But the chances that a Swiss site would be chosen were weakened by the ambiguous position taken up by the Swiss Government, which was even more cautious towards the new organisation than it had been to the League. The experiences of the Second World War had made clear to the Swiss the manifest advantages of their neutral status.
They were somewhat alarmed at the concept of the new organisation as a body which might quickly find itself making war to keep the peace, using its own armed forces against an errant member-state. Even to be host to such an organisation, it was believed, could threaten Switzerland's neutral status. So the Swiss Government declared that, while they would be willing to see a new organisation set up on Swiss soil if this was generally desired, any decision by the Security Council involving the use of force would have to be taken outside Swiss territory: a somewhat absurd position which effectively excluded Switzerland as the site for the headquarters.
Within the Executive Committee of the Preparatory Commission, the West European states strongly advocated a European site. Nearly all the rest, including the Soviet Union, China, Australia, Czechoslovakia and the Latin American countries, wanted a site in the United States. The United States and Canada remained neutral. Accordingly a US site was recommended to the Preparatory Commission, though no exact location was suggested.
By the time the Preparatory Commission began to discuss the question, at the end of November 1945, the issue had become a public one. This stimulated a flood of offers of sites in a number of cities and areas of the United States, on a large number of well-meaning grounds. Delegations from all over North America flocked to London to preach the merits of their own particular city, anxious to acquire celebrity or commerce as the site of the new organisation. The places offered included Hyde Park, the estate of the late President Roosevelt in New York State; a place on the border between the United States and Canada, which it was proposed should become international; an area of the Wild West in the Black Hills, on the border between South Dakota, Nebraska and Wyoming; the estate of Abraham Lincoln; an island in Niagara Falls; a place in Hawaii; and other picturesque spots, together with a dozen US cities, including San Francisco, New York, Denver, Boston and Philadelphia.
There was active lobbying by the various delegations on behalf of these different localities. The governors of Massachusetts and California, the mayors of San Francisco, Chicago and Atlantic City, and committees of distinguished citizens argued the special attractions of their states and cities. Altogether, twenty-two sites had been offered - nineteen in the United States and three in Canada - by the time the Preparatory Commission met at the end of November.
Within the Commission, Adlai Stevenson, the US delegate, expressly stated that his country made no special claims, but that, if the United States were the general choice, the UN would be welcomed there. France and Britain continued to claim it was essential to choose a seat in Europe. The initial vote came down against a European site, but only by the barest majority (25-23, with 2 abstentions). But, once this had been rejected, the main resolution favouring a US site was carried by a substantial majority. Later it was decided overwhelmingly that the seat should be in the eastern part of the United States.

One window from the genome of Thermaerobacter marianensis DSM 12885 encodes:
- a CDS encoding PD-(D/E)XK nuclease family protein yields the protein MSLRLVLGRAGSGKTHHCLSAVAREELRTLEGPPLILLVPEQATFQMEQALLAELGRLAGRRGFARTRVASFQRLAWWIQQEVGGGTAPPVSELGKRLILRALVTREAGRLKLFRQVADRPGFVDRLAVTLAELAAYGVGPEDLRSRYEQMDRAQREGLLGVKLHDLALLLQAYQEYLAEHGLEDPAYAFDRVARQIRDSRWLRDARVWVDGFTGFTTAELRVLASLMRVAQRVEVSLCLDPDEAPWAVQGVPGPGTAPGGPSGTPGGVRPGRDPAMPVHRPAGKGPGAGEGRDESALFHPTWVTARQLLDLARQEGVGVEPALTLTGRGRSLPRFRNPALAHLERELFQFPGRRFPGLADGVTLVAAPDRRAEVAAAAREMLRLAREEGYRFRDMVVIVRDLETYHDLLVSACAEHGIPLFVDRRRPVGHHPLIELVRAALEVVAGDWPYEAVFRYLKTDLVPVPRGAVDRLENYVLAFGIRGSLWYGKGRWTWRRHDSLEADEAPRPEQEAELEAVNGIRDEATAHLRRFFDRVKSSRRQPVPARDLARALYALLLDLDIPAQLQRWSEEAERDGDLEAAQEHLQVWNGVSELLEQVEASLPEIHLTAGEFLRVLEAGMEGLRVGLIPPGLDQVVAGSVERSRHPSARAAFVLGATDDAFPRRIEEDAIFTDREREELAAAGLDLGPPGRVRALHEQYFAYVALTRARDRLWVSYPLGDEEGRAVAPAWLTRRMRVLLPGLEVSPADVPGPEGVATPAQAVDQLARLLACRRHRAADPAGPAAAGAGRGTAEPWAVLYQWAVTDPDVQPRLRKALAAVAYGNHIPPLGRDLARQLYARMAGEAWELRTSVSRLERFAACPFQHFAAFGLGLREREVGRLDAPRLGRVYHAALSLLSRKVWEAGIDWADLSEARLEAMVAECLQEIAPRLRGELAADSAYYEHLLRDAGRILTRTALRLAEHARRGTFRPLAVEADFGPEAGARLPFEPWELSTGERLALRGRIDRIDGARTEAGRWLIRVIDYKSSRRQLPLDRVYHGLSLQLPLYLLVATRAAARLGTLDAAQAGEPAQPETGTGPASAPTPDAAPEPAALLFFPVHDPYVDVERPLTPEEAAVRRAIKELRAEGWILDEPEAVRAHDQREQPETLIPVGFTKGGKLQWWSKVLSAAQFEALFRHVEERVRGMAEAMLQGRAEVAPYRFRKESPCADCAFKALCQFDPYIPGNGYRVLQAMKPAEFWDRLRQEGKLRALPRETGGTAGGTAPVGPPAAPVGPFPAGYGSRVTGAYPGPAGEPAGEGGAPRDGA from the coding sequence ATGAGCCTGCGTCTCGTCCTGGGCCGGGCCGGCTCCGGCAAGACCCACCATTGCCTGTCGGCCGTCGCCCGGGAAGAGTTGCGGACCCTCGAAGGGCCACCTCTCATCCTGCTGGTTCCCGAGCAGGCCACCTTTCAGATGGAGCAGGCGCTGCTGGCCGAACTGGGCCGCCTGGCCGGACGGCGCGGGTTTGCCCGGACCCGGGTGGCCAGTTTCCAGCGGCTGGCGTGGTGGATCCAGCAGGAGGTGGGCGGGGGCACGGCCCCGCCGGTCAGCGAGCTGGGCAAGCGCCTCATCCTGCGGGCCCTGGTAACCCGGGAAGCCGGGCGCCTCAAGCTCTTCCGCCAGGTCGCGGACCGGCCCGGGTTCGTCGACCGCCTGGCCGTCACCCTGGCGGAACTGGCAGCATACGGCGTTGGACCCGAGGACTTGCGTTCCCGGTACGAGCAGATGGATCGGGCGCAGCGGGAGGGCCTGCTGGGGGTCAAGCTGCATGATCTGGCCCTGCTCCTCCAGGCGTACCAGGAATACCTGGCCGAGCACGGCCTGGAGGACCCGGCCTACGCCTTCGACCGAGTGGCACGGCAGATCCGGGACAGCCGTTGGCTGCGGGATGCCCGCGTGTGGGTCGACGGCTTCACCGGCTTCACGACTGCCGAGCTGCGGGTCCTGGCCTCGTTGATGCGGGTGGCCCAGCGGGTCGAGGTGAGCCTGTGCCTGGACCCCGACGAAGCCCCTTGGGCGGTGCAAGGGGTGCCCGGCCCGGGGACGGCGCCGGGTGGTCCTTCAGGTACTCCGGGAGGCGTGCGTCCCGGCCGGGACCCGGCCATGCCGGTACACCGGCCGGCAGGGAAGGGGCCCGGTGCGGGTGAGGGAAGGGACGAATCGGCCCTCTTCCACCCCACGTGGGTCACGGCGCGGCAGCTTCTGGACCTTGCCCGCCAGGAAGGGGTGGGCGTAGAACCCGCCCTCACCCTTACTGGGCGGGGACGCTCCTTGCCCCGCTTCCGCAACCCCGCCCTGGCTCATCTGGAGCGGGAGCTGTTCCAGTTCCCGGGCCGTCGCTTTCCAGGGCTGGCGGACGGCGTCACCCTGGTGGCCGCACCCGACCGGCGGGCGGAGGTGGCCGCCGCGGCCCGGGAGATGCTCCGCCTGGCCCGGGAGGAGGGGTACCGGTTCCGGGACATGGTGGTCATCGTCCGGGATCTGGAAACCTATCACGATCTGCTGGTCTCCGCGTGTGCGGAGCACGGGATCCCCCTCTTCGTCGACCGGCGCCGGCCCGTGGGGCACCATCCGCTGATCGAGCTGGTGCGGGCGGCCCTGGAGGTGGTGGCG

An interim committee of twelve members was then established to inspect the main alternatives offered and report to the Assembly. The sites to be considered were one in the Boston area and three others east of the Hudson River: in New York, Connecticut and near Princeton in New Jersey. At this time, the general view was that the headquarters should be in a rural area, where a whole new international city could be established. After inspecting various sites, the Committee came up with a recommendation for somewhere in the region around North Stamford and Greenwich, not far from New York City. The Assembly accepted this in a modified form, proposing two particular areas. It set up a new headquarters committee to make a final choice.
But the residents in the area recommended had different views. Unlike the mayors and other dignatories who had flocked to London a few months earlier to tout their own state or city, they had altogether no desire to see the headquaters of an international organisation despoiling the countryside where they lived. They did not relish the prospect of having a huge cosmopolitan colony of international bureaucrats and politicians dumped down in their midst. And they therefore protested in loud and unflattering terms. The result was that the Headquarters Committee, intimidated by this outcry, rejected the recommendation of the previous committee in favour of the Greenwich area. Instead it came down in favour of an alternative site close to New York, either in Westchester County, or in Fairfield, Connecticut.
But once again the local residents took a hand. The reaction was quite as hostile as it had been in Greenwich - and the extremely wealthy residents even more influential. By the time the Assembly met again in the autumn of 1946, this protest movement had become loud and articulate. To impose the new headquarters on a bitterly hostile population, it seemed to suggest, would be to land the new organisation in trouble for years ahead, and trouble of a totally unnecessary kind, since there were many localities clamouring to receive the new organisation. As a result a number of delegations felt that the whole question should be looked at afresh; and the restriction to a site in the New York area should be abandoned.